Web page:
On November 9th members were offered a substitute for a much-requested session on poetry delivered by a poet. What did members enjoy instead? A not-requested-at-all creative writing session on postcards, delivered by someone who likes postcards.
The members turned up in plentiful numbers, and so did the cards, including a large collection of various artworks, tasteful pastorals, and holidayscapes in preternatural colour. After preliminary exercises on observing in role and giving rhythm to prose, the members were duly set to work: first with their voices, then with post-it notes, and finally with proper sheets of paper. The idea was to give voice to the imagined writers of the cards – or, if the cards were already written and the voice provided, to transform the sender into a fully-voiced character.
Here are some of those voices. Let the postcards speak!
First up, here’s a return to Venice, via Wirksworth:
I’m visiting Wirksworth in Derbyshire and came across this strange little gallery specialising in creating works of art from waste and discarded materials. The picture overleaf reminds me of the time when we visited Venice, went for a ride on a gondola – the boatman was gorgeous – and had a look at the Doggy’s – I thing that’s how it’s pronounce – palace. I seem to recall that my dear sister Emma broke her sandals and fell into the canal. Happy days!
Secondly, too much monkey business…
I guess it was naïve to think a holiday in the sun would make a difference. It started well enough, arriving to a glittering sea with the beach fringed by coconut palms.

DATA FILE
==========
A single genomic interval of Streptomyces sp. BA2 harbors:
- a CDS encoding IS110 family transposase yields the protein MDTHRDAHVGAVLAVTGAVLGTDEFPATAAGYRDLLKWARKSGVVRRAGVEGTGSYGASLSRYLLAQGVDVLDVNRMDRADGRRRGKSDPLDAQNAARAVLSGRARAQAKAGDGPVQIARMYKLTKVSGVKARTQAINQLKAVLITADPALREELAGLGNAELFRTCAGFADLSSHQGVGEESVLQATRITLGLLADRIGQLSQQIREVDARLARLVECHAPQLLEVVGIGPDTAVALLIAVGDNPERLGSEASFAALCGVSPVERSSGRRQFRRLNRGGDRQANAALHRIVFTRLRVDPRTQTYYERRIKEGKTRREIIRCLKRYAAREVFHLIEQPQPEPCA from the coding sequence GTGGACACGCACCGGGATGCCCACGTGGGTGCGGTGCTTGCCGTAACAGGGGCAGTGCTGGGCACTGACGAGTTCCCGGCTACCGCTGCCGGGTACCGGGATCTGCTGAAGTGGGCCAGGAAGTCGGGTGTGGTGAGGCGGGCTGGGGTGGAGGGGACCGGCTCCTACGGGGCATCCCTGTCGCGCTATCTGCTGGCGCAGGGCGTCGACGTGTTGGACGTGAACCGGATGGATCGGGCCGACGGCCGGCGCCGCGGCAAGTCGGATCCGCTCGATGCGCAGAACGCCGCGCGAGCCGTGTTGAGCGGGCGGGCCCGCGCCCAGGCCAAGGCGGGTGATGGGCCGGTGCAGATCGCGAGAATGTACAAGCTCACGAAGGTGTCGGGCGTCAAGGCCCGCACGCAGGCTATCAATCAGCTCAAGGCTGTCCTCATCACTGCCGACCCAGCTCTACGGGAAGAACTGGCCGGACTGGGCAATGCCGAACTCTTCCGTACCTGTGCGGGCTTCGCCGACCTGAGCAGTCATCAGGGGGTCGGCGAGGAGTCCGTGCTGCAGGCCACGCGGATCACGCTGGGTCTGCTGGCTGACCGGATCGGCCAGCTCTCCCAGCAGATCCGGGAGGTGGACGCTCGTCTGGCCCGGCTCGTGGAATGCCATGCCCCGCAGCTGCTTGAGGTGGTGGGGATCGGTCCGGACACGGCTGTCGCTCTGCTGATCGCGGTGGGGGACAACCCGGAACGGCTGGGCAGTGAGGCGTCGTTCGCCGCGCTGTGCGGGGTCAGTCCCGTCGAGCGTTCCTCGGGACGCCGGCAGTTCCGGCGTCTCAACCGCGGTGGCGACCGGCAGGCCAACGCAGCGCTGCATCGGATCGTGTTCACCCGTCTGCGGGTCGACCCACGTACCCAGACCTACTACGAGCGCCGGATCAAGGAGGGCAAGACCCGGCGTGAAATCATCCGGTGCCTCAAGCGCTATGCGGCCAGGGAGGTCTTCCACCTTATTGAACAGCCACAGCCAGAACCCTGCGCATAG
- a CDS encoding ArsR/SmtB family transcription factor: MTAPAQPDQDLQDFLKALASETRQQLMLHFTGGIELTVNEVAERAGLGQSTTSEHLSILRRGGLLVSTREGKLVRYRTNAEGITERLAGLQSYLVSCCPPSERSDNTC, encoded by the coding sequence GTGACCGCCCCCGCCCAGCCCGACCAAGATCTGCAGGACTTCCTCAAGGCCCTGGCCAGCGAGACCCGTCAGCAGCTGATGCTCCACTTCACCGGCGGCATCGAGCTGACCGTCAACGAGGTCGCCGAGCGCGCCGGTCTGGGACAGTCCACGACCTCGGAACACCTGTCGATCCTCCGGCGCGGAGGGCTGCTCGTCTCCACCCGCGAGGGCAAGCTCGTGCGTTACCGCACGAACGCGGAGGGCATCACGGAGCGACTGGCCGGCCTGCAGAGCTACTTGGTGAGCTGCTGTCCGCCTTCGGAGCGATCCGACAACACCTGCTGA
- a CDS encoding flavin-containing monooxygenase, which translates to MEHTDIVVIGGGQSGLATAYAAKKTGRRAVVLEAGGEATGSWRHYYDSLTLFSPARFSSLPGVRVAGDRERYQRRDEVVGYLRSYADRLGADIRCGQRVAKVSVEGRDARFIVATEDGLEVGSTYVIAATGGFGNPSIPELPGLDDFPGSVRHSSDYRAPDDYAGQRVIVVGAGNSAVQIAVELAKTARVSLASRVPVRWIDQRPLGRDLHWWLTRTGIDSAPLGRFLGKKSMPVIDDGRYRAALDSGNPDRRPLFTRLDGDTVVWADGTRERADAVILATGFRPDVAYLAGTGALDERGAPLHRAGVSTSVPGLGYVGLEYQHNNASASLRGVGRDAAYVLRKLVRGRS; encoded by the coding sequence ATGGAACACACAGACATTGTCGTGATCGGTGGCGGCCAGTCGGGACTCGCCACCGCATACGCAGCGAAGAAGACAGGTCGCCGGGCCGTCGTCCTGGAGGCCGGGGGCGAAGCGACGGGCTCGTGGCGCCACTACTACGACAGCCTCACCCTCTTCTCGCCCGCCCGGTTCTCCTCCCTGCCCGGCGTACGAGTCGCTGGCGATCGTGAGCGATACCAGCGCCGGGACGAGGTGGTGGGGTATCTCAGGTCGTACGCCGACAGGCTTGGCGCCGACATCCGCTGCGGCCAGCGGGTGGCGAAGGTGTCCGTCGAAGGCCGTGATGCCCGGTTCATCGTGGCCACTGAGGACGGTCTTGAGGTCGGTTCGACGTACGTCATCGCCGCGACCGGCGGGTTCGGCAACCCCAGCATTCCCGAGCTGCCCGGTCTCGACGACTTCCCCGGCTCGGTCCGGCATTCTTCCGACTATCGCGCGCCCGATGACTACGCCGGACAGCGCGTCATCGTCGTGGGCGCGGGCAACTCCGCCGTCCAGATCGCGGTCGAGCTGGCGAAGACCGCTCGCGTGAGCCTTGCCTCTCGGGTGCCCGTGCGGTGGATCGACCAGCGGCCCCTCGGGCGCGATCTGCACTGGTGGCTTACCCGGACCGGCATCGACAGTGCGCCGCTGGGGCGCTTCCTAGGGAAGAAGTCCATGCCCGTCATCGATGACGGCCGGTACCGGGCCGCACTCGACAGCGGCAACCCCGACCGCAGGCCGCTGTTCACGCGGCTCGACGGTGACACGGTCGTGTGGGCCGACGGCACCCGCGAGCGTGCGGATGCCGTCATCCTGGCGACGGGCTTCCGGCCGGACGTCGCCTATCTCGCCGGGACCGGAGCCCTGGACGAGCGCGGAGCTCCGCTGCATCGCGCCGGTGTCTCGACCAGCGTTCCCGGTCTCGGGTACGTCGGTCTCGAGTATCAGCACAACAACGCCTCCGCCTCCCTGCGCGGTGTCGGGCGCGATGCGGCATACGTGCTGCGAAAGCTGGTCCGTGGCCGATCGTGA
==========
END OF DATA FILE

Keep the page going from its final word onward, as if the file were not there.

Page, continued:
I’ll always remember the gentle swish of the palm fronds when we sat on a grass mat on the beach. I was hoping it might be a return to Paradise, a time of getting along and forgetting.
The monkeys appeared when we were having breakfast at the bar. She thought they were cute and threw some crusts. But when they grabbed the offerings in their nimble paws, then stopped and bared their sharp teeth…. That’s when the rows started again.
Thirdly, Edouard – writing from the lofty heights of the Xaverian Brothers School – is brought back to life after 100 years:
I am homesick. Life here at the Brothers’ school is dire. We are woken at seven by the Angelus bell, and the day is punctuated by further bells to summon the boys to class, or lunch, or rugby, or whatever. Why I took the job as a French teacher here I really can’t imagine.
I suppose it was because Jeanne suggested it, and I wanted to please her. The house in Croydon isn’t expensive, but it does cost us a little. In all honesty, I’d be happier working as a labourer and sleeping beside her than I am here, surrounded by over-sexed boys and supposedly celibate monks. Even the food is dreadful. Brother Antoninus’s spotted dick isn’t a patch on Jeanne’s dumplings, or her chicken thighs with cream.
I am homesick.
And Outraged of Hampstead:
Vale of Health, as they say. Maybe it was, once upon a time, but now I wouldn’t feel safe walking around Hampstead Heath on my own. Not even by daylight. And what about the people who live here? The prices were outrageous thirty years ago – which must be about the last time I looked into an estate agent’s window in Hampstead High Street.
There’s a couple of boys sitting fishing by the water, and I was just thinking, it’s nice they still enjoy outdoor pursuits instead of sitting with their computers or smart tabs or whatever they’re called. Then one of the boys looked up and saw me, and he nudged his friend and whispered something, and they began to laugh, in a way I didn’t like. At all. Honestly, young people today, they’ve got no manners.
And, going back to the people who live here, they’re just showing off how much money they have.